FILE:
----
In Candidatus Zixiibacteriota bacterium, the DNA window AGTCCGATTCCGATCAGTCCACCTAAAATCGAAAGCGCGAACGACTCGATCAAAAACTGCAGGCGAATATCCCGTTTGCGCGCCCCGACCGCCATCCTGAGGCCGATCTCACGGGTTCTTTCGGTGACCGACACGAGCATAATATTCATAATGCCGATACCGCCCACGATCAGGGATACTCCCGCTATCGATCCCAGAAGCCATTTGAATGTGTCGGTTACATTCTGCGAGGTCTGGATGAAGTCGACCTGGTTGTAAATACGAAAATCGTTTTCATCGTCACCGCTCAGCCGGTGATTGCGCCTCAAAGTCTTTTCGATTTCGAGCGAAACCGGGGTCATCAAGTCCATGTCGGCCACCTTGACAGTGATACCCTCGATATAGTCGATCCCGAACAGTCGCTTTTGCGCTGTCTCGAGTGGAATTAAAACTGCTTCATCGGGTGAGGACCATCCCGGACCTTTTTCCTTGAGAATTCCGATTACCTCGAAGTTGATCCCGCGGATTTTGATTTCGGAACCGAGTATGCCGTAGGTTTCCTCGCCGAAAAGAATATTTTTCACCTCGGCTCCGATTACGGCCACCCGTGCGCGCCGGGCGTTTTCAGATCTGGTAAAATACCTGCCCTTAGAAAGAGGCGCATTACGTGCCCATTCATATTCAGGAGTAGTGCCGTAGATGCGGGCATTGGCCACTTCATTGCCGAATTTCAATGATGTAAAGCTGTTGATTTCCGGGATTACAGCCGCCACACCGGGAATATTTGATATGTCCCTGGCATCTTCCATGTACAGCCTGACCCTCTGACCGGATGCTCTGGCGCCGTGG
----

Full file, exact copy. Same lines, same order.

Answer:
In Candidatus Zixiibacteriota bacterium, the DNA window AGTCCGATTCCGATCAGTCCACCTAAAATCGAAAGCGCGAACGACTCGATCAAAAACTGCAGGCGAATATCCCGTTTGCGCGCCCCGACCGCCATCCTGAGGCCGATCTCACGGGTTCTTTCGGTGACCGACACGAGCATAATATTCATAATGCCGATACCGCCCACGATCAGGGATACTCCCGCTATCGATCCCAGAAGCCATTTGAATGTGTCGGTTACATTCTGCGAGGTCTGGATGAAGTCGACCTGGTTGTAAATACGAAAATCGTTTTCATCGTCACCGCTCAGCCGGTGATTGCGCCTCAAAGTCTTTTCGATTTCGAGCGAAACCGGGGTCATCAAGTCCATGTCGGCCACCTTGACAGTGATACCCTCGATATAGTCGATCCCGAACAGTCGCTTTTGCGCTGTCTCGAGTGGAATTAAAACTGCTTCATCGGGTGAGGACCATCCCGGACCTTTTTCCTTGAGAATTCCGATTACCTCGAAGTTGATCCCGCGGATTTTGATTTCGGAACCGAGTATGCCGTAGGTTTCCTCGCCGAAAAGAATATTTTTCACCTCGGCTCCGATTACGGCCACCCGTGCGCGCCGGGCGTTTTCAGATCTGGTAAAATACCTGCCCTTAGAAAGAGGCGCATTACGTGCCCATTCATATTCAGGAGTAGTGCCGTAGATGCGGGCATTGGCCACTTCATTGCCGAATTTCAATGATGTAAAGCTGTTGATTTCCGGGATTACAGCCGCCACACCGGGAATATTTGATATGTCCCTGGCATCTTCCATGTACAGCCTGACCCTCTGACCGGATGCTCTGGCGCCGTGG